Is the top end of corn yield already clipped?

Is the top end of corn yield already clipped?

Corn producers in many areas are saying the "top end" may already be lost because of overly wet conditions. I'm certainly no agronomist, but I have several good contacts inside the industry who are very well respected and have taught me a lot through the years. The bottom line is that overly wet soil conditions can create further complications down the road. Here are few insights. 

  • Roots can fail to develop properly in overly wet soil, causing poor stands and greater chances for injury caused by dry summer conditions or high winds. In simple terms damage to the root system today may not be seen until much later in the later in maturity cycle. 
  • Restricted root development has also been known to cause a buildup of sugars in the plant. From what I have heard through the years the sugar produced by photosynthesis can start backing up in the stems and leaves because the roots aren't growing fast enough to move the sugars. 
  • Nitrogen loss or deficiency can obviously be seen in fields that have been hit with too much moisture. With prices below break-even producer may be reluctant to reinvest or side-dress the fields. As we all know lack of good available nitrogen can cause a loss to the top-end of yields. 
  • Cool to hot weather can also cause complications like "twisted growth." A problem producers have reported being caused by the inability of older leaves to relax quickly enough to allow younger leaves to push up through the center of the whorl. These young leaves are sometimes unable to photosynthesize properly. 
  • Underwater plants are endanger of complete oxygen loss and photosynthesis completely stopping. From what I understand many plants can actually survive for several days underwater, but can run into complications further down the road, especially if the ears of the plant are covered with mud or residue from the flooding. I've also been told in the past that death occurs more quickly to plants underwater in warm, sunny weather than it does in cold water. I guess something to do with the hotter temps speed up the processes that uses the plant available and limited supply of remaining oxygen.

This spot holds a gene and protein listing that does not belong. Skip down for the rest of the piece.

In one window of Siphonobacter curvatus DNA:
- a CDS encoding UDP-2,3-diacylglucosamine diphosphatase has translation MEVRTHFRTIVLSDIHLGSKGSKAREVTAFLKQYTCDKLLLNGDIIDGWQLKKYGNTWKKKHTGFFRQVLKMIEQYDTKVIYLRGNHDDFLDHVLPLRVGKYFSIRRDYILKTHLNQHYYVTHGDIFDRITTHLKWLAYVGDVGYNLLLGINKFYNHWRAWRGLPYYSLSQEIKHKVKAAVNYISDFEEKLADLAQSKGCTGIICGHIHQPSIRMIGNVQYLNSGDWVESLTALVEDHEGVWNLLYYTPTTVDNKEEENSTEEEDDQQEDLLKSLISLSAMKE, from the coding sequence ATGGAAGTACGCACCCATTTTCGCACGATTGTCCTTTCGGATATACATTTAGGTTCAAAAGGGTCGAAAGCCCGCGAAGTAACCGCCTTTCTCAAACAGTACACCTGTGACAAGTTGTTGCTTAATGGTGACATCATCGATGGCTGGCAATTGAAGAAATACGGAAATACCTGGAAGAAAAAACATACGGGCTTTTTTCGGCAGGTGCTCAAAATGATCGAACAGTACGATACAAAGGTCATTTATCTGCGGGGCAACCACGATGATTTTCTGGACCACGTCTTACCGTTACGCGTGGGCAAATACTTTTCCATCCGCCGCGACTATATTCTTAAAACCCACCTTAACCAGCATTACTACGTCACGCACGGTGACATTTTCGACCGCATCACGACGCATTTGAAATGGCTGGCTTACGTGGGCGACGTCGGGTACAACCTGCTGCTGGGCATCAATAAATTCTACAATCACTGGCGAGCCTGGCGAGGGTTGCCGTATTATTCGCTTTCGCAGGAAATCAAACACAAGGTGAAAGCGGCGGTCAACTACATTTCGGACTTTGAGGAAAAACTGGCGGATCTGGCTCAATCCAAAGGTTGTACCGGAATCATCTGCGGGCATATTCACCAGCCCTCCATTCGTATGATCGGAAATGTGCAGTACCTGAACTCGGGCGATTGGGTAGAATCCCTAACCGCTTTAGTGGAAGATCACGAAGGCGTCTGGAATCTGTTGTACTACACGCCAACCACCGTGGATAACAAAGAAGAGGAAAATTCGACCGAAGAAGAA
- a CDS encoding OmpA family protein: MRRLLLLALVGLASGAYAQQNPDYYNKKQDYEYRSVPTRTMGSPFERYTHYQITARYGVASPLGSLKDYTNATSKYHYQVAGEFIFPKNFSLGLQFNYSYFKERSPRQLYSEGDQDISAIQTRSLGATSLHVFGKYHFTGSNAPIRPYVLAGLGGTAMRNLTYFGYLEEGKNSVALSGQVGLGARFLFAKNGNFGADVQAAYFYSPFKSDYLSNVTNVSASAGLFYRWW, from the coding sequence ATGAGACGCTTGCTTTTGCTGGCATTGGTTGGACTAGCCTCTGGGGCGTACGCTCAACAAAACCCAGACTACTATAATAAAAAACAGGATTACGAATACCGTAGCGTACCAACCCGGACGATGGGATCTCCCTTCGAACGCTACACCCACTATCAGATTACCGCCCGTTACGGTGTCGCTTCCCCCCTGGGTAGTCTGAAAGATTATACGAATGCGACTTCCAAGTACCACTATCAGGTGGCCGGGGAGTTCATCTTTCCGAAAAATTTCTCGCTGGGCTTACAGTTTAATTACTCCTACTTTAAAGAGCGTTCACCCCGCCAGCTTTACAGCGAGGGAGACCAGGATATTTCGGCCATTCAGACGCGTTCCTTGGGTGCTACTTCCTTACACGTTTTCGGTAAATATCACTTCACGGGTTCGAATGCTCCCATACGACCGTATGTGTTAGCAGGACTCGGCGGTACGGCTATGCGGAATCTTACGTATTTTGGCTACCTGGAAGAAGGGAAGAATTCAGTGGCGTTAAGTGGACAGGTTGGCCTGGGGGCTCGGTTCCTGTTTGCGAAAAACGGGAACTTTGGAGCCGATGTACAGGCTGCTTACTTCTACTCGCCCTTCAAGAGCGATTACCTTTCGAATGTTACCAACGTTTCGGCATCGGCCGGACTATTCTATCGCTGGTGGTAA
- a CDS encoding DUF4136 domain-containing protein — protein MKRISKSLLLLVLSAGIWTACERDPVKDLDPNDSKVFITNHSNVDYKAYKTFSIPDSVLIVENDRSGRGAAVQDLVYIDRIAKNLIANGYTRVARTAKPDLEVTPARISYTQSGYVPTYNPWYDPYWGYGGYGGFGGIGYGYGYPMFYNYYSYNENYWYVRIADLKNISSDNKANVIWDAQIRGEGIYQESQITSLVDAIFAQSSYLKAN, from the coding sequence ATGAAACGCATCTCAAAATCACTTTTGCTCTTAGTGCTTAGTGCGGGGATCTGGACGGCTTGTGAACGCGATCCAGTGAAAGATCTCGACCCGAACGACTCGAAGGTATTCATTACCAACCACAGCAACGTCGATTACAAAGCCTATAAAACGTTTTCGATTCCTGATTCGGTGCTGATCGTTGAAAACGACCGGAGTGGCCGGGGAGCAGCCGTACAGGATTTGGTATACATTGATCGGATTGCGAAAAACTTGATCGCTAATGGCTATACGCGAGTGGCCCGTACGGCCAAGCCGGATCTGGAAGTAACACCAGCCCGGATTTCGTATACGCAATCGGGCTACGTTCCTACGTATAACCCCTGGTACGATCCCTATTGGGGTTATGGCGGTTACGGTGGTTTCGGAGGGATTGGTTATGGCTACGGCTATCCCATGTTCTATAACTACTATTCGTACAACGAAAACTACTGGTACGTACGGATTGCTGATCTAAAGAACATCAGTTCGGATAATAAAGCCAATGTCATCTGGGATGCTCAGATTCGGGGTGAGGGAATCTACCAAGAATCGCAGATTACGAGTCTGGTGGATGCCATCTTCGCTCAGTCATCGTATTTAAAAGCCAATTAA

• Replanting at this point might be out of the question based on the cost of seed, the current price of corn and the added expenses associated with nitrogen loss and additional pest control. Lets also not forget that soil compaction and other problems associated with “mudding in” corn can create significant yield drag. GET THE DAILY VAN TRUMP REPORT.

A Look inside the weekly corn crop conditions: I was personally a bit surprised to see the USDA's weekly crop condition estimate "unchanged." I was most taken back by the conditions in Iowa improving by +2% to a whopping 82% of the crop now rated "Good-to-Excellent". Maybe I'm missing something, but I'm certainly not hearing or seeing the same thing on my end. In fact I was looking for a -2% decline in Iowa. I thought Missouri and Illinois might also be a bit lower... Minnesota was the big winner with a +3% jump in the overall ratings. I guess we will have to wait and see what next week brings. Below is how we stack up compared to last year:     

TAGS: Corn
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